Seth Neal || 208.515.2165 || seth@boiserealestateguy.com

Short Sales, and Foreclosures, and Bank Owns! Oh, My!

Scarecrow, Tin Man, Dorothy and Lion on the Yellow Brick Road

Its a little like Oz out there.

If you’ve been home shopping here on Boise Real Estate Guy, no doubt you’ve probably seen terms like: Short Sale. And Foreclosure. And Bank Owned. And chances are also good that you’ve had questions about what those terms actually mean. And specifically, what do they mean to you as a consumer!

Well, being the helpful guy I try to be, I thought we’d take a walk down the yellow brick road and clear some of these terms up!

Short Sales.

As a home buyer, there’s nothing “short” about a short sale. The term is actually referring to what the seller of the home is doing: selling their home short of what they owe to their lender! In other words, someone owns a home that’s worth less today than what they paid for it when they bought it.

As you have probably concluded, that’s why you see so many “short sales” out on the market today!

So what do you need to know about short sales?

As a buyer, you need to realize that the home owner just can’t sell their home for less than its worth. The seller has to go to their lender and negotiate the loss! After all, someone is going to lose money. That negotiation can take a long time. Months in fact. All the while you are calling me day and night asking why nothings happened yet waiting to see if the bank is going to sign off on this sale.

If you need to move into a house in the next 60 days, a short sale is not for you. If, on the other hand, you have a flexible time table, a short sale can be a great opportunity to get a home priced near the bottom of the market.

So why are some short sales listed as “contingent short sales”?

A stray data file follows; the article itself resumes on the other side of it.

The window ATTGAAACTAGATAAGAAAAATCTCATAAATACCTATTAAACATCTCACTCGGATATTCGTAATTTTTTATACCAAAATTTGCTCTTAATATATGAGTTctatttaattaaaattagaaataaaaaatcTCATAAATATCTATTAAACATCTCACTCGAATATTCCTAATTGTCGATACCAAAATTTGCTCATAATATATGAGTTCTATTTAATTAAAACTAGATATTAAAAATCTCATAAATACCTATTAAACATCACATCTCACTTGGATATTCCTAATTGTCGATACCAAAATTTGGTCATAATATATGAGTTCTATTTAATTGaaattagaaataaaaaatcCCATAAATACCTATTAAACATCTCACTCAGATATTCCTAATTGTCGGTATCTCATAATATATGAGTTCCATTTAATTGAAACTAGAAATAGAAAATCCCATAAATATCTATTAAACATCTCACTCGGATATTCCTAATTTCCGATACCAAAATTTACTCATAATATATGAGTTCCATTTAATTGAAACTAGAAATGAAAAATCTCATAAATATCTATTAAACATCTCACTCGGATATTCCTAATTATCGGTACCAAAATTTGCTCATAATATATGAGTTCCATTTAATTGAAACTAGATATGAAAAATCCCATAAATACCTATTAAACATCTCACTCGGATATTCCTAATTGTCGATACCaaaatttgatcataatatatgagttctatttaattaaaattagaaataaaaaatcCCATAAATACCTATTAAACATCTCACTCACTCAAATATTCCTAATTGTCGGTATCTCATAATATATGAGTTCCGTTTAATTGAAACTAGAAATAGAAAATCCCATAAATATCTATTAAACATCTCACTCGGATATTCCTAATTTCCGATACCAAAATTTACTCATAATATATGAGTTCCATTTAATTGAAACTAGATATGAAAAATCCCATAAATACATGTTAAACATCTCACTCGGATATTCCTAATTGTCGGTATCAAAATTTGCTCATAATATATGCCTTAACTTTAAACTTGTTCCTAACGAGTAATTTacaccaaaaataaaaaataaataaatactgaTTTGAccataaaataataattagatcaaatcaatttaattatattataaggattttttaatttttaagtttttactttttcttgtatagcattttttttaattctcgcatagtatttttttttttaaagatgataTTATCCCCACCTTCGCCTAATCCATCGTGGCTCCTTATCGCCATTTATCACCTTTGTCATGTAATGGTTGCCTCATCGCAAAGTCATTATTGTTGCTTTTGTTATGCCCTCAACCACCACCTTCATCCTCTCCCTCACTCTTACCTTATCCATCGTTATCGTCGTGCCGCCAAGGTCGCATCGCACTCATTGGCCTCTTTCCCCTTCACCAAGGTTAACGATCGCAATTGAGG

A contingent short sale listing already has an accepted offer (between the buyer and seller) but is waiting for (or contingent upon) the bank’s approval of the agreement. The reason these homes still pop up in your search results is because short sales can take a long time and buyers may find something else suitable for them in the meantime, so the seller wants backup offers they can accept in the meantime.

One thing to keep in mind is a contingent short sale listing might be very early in the negotiation process or it might be very late in the process. So they aren’t all created equal.

Find out more about Short Sales by reading my article, What is a Short Sale Anyway?

Foreclosures.

I hate the term foreclosure. Its the most misunderstood and over used term (read: marketed term) in real estate.

Simply, a foreclosure is the legal process by which a lender re-possesses the home of a delinquent borrower. But as a home buyer, the only thing you need to know is that if a home is in foreclosure the bank is actively seeking to reposes it.

Most short sales are “foreclosures” (read: in the process of being foreclosed on). All bank owned homes have are foreclosures (read: they have been foreclosed on).

Find out more about foreclosures in the article, What is a Foreclosure?

Bank Owns.

A bank owned home is a home that is owned by the lender. Or “the bank”. The home MAY have previously been a short sale (or a failed short sale more accurately). The home was certainly a foreclosure (as it has gone through the legal process of being repossessed!).

Bank owned homes can be a great opportunity for you as a home buyer to get a home that’s priced competitively in the market. As you might suspect, banks want to be in the business of lending money, not selling homes.

Are all bank owned homes the same?

Absolutely not. Every bank has different rules and restrictions on how they want their homes sold and marketed. That’s something important to keep in mind when looking through bank owned homes.

However, there are a couple things that are common between most bank owned homes:

  • Homes are sold “as-is”, meaning they won’t make any repairs.
  • You also won’t get to look at a neatly filled out disclosure form, since the bank has likely never even seen the house!
  • Owner occupant buyers get first crack, then investors (although we are already getting into the “mostly” true part of the list).

To find out more about bank owned properties see my article (surprisingly titled), What is a Bank Owned Home?

Find out more.

Lets talk if you are still confused! I’d be happy to help clear things up!

Seth Neal

Realtor and full-time Real Estate agent in Boise, ID! And by agent, I mean Real Estate Ninja. Basically I’ll do things like return your phone call and not treat you like a jerk. Connect with me on Google+.

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